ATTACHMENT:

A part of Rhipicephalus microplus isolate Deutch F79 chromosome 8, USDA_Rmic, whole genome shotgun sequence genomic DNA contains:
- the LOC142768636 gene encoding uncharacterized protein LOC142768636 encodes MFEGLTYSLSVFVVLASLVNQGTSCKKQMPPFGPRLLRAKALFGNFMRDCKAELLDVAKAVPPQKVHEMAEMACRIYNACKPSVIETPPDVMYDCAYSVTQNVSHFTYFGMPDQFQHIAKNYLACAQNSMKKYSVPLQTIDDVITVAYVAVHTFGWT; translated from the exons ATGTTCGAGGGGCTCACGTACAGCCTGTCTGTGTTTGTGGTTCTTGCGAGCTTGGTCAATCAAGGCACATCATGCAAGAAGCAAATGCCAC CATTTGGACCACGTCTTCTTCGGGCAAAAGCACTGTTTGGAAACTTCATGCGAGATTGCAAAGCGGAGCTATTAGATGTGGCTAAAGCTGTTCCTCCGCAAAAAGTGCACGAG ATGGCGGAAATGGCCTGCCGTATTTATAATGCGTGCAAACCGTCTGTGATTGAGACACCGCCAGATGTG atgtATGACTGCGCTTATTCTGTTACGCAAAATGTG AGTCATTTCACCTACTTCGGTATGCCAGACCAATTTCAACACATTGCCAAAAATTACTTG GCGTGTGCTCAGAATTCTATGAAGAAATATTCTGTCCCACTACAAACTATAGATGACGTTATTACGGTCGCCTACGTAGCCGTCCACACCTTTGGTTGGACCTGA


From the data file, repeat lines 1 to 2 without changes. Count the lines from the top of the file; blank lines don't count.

A part of Rhipicephalus microplus isolate Deutch F79 chromosome 8, USDA_Rmic, whole genome shotgun sequence genomic DNA contains:
- the LOC142768636 gene encoding uncharacterized protein LOC142768636 encodes MFEGLTYSLSVFVVLASLVNQGTSCKKQMPPFGPRLLRAKALFGNFMRDCKAELLDVAKAVPPQKVHEMAEMACRIYNACKPSVIETPPDVMYDCAYSVTQNVSHFTYFGMPDQFQHIAKNYLACAQNSMKKYSVPLQTIDDVITVAYVAVHTFGWT; translated from the exons ATGTTCGAGGGGCTCACGTACAGCCTGTCTGTGTTTGTGGTTCTTGCGAGCTTGGTCAATCAAGGCACATCATGCAAGAAGCAAATGCCAC CATTTGGACCACGTCTTCTTCGGGCAAAAGCACTGTTTGGAAACTTCATGCGAGATTGCAAAGCGGAGCTATTAGATGTGGCTAAAGCTGTTCCTCCGCAAAAAGTGCACGAG ATGGCGGAAATGGCCTGCCGTATTTATAATGCGTGCAAACCGTCTGTGATTGAGACACCGCCAGATGTG atgtATGACTGCGCTTATTCTGTTACGCAAAATGTG AGTCATTTCACCTACTTCGGTATGCCAGACCAATTTCAACACATTGCCAAAAATTACTTG GCGTGTGCTCAGAATTCTATGAAGAAATATTCTGTCCCACTACAAACTATAGATGACGTTATTACGGTCGCCTACGTAGCCGTCCACACCTTTGGTTGGACCTGA